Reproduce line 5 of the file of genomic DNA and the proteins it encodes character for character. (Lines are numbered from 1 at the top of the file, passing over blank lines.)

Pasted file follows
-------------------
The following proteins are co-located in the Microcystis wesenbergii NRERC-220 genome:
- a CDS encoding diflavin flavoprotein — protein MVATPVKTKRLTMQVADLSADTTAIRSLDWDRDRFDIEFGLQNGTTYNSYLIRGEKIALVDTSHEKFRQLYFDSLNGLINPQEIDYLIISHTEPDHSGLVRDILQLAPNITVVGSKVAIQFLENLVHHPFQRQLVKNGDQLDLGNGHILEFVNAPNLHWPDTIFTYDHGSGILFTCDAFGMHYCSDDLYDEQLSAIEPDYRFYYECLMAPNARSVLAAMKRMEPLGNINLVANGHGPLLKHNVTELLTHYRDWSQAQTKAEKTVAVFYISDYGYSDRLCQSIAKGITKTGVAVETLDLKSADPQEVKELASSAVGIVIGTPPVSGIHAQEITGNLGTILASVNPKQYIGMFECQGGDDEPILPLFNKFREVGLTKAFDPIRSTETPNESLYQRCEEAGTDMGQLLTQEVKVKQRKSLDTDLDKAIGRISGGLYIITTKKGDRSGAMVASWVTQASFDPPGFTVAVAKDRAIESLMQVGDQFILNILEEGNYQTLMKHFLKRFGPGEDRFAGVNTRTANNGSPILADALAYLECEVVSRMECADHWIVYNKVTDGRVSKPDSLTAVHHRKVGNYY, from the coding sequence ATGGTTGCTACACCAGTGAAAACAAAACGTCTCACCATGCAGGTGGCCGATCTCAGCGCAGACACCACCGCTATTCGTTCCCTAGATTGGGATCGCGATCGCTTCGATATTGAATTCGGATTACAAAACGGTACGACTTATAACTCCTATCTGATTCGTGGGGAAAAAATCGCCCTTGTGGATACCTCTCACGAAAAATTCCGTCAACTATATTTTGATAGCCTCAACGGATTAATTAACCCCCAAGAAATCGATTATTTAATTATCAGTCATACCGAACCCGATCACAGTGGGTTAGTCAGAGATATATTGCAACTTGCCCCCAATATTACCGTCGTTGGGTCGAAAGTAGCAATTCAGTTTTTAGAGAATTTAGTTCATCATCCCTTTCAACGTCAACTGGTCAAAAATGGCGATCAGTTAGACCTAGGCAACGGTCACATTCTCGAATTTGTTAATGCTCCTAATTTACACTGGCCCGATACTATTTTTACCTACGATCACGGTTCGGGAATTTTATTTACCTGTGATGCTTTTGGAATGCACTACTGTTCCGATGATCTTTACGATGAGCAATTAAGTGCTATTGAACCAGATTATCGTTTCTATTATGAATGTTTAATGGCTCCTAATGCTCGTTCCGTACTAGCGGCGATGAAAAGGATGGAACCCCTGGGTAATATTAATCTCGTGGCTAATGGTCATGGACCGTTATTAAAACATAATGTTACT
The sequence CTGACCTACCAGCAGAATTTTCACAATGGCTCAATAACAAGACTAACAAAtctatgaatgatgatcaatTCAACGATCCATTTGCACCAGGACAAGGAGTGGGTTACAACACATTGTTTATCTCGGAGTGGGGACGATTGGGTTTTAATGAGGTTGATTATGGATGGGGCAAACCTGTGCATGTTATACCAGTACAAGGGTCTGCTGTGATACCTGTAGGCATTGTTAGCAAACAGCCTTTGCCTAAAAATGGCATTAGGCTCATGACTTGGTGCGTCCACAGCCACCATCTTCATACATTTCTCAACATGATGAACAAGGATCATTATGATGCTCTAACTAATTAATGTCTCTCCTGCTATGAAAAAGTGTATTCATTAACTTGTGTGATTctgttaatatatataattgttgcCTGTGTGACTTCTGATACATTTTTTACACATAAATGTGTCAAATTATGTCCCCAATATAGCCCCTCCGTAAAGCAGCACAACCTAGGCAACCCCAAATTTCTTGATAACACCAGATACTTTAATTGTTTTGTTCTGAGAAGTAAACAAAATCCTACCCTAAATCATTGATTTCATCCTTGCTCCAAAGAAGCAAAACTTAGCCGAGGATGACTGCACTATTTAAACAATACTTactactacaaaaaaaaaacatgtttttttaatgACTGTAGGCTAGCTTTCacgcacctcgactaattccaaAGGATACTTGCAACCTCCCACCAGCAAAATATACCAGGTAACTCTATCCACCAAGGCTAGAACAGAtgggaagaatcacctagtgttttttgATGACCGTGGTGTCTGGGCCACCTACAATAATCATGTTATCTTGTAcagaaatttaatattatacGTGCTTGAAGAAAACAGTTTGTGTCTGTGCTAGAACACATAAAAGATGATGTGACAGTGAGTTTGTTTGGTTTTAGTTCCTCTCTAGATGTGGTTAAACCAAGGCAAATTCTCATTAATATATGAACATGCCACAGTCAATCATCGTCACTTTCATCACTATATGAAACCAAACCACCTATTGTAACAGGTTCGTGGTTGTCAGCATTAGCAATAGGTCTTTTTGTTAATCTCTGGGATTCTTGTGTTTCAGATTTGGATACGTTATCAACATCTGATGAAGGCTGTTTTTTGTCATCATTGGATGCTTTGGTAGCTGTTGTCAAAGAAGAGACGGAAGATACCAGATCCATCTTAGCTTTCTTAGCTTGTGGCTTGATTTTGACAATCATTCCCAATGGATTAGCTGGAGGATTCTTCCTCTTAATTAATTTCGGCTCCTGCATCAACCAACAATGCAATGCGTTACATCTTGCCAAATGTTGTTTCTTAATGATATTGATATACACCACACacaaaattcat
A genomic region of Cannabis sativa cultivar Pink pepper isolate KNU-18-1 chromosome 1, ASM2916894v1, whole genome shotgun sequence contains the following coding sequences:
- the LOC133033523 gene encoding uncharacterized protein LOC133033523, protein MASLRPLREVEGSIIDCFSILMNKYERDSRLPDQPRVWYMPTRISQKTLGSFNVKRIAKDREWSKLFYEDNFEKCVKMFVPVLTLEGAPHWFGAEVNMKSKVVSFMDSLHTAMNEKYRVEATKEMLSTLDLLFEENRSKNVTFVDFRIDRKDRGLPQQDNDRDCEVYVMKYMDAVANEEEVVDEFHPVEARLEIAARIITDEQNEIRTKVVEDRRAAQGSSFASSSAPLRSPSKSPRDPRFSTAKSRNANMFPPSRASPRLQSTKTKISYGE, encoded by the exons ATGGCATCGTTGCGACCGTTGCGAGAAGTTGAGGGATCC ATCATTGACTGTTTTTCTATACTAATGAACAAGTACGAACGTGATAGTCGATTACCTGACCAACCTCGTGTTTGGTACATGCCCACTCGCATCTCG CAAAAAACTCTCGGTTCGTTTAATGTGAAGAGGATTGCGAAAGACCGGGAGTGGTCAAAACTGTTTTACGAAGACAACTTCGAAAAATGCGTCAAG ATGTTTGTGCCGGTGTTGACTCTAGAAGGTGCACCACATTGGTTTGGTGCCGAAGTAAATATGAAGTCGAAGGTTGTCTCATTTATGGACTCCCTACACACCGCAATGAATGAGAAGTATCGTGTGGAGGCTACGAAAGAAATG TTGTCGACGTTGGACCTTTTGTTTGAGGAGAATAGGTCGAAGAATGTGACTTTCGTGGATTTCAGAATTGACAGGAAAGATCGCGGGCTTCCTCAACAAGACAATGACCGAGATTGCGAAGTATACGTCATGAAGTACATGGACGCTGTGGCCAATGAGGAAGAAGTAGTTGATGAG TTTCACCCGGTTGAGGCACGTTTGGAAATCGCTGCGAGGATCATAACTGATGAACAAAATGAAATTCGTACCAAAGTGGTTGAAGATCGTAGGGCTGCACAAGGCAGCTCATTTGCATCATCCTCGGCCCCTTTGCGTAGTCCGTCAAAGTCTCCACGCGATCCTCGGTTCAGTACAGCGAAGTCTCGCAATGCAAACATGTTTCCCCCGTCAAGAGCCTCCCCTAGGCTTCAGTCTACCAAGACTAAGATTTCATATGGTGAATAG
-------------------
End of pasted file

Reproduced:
- the LOC133033523 gene encoding uncharacterized protein LOC133033523, protein MASLRPLREVEGSIIDCFSILMNKYERDSRLPDQPRVWYMPTRISQKTLGSFNVKRIAKDREWSKLFYEDNFEKCVKMFVPVLTLEGAPHWFGAEVNMKSKVVSFMDSLHTAMNEKYRVEATKEMLSTLDLLFEENRSKNVTFVDFRIDRKDRGLPQQDNDRDCEVYVMKYMDAVANEEEVVDEFHPVEARLEIAARIITDEQNEIRTKVVEDRRAAQGSSFASSSAPLRSPSKSPRDPRFSTAKSRNANMFPPSRASPRLQSTKTKISYGE, encoded by the exons ATGGCATCGTTGCGACCGTTGCGAGAAGTTGAGGGATCC ATCATTGACTGTTTTTCTATACTAATGAACAAGTACGAACGTGATAGTCGATTACCTGACCAACCTCGTGTTTGGTACATGCCCACTCGCATCTCG CAAAAAACTCTCGGTTCGTTTAATGTGAAGAGGATTGCGAAAGACCGGGAGTGGTCAAAACTGTTTTACGAAGACAACTTCGAAAAATGCGTCAAG ATGTTTGTGCCGGTGTTGACTCTAGAAGGTGCACCACATTGGTTTGGTGCCGAAGTAAATATGAAGTCGAAGGTTGTCTCATTTATGGACTCCCTACACACCGCAATGAATGAGAAGTATCGTGTGGAGGCTACGAAAGAAATG TTGTCGACGTTGGACCTTTTGTTTGAGGAGAATAGGTCGAAGAATGTGACTTTCGTGGATTTCAGAATTGACAGGAAAGATCGCGGGCTTCCTCAACAAGACAATGACCGAGATTGCGAAGTATACGTCATGAAGTACATGGACGCTGTGGCCAATGAGGAAGAAGTAGTTGATGAG TTTCACCCGGTTGAGGCACGTTTGGAAATCGCTGCGAGGATCATAACTGATGAACAAAATGAAATTCGTACCAAAGTGGTTGAAGATCGTAGGGCTGCACAAGGCAGCTCATTTGCATCATCCTCGGCCCCTTTGCGTAGTCCGTCAAAGTCTCCACGCGATCCTCGGTTCAGTACAGCGAAGTCTCGCAATGCAAACATGTTTCCCCCGTCAAGAGCCTCCCCTAGGCTTCAGTCTACCAAGACTAAGATTTCATATGGTGAATAG